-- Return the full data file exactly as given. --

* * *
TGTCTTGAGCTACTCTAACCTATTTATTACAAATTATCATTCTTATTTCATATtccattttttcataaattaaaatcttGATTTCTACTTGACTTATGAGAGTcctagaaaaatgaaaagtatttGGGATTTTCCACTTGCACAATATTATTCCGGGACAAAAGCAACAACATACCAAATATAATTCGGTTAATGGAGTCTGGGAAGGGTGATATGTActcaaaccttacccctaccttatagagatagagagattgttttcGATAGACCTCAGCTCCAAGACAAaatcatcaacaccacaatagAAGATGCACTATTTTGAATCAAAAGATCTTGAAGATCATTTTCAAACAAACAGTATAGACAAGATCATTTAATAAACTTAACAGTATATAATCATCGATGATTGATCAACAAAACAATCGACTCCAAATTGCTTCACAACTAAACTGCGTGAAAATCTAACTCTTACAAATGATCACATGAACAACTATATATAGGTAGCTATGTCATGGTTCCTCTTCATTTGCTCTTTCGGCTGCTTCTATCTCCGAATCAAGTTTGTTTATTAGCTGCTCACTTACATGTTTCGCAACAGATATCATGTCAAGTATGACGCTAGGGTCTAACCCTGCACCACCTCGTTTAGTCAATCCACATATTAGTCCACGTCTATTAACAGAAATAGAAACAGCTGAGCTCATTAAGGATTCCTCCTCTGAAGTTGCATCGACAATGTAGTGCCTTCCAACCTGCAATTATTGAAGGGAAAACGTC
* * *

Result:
TGTCTTGAGCTACTCTAACCTATTTATTACAAATTATCATTCTTATTTCATATtccattttttcataaattaaaatcttGATTTCTACTTGACTTATGAGAGTcctagaaaaatgaaaagtatttGGGATTTTCCACTTGCACAATATTATTCCGGGACAAAAGCAACAACATACCAAATATAATTCGGTTAATGGAGTCTGGGAAGGGTGATATGTActcaaaccttacccctaccttatagagatagagagattgttttcGATAGACCTCAGCTCCAAGACAAaatcatcaacaccacaatagAAGATGCACTATTTTGAATCAAAAGATCTTGAAGATCATTTTCAAACAAACAGTATAGACAAGATCATTTAATAAACTTAACAGTATATAATCATCGATGATTGATCAACAAAACAATCGACTCCAAATTGCTTCACAACTAAACTGCGTGAAAATCTAACTCTTACAAATGATCACATGAACAACTATATATAGGTAGCTATGTCATGGTTCCTCTTCATTTGCTCTTTCGGCTGCTTCTATCTCCGAATCAAGTTTGTTTATTAGCTGCTCACTTACATGTTTCGCAACAGATATCATGTCAAGTATGACGCTAGGGTCTAACCCTGCACCACCTCGTTTAGTCAATCCACATATTAGTCCACGTCTATTAACAGAAATAGAAACAGCTGAGCTCATTAAGGATTCCTCCTCTGAAGTTGCATCGACAATGTAGTGCCTTCCAACCTGCAATTATTGAAGGGAAAACGTC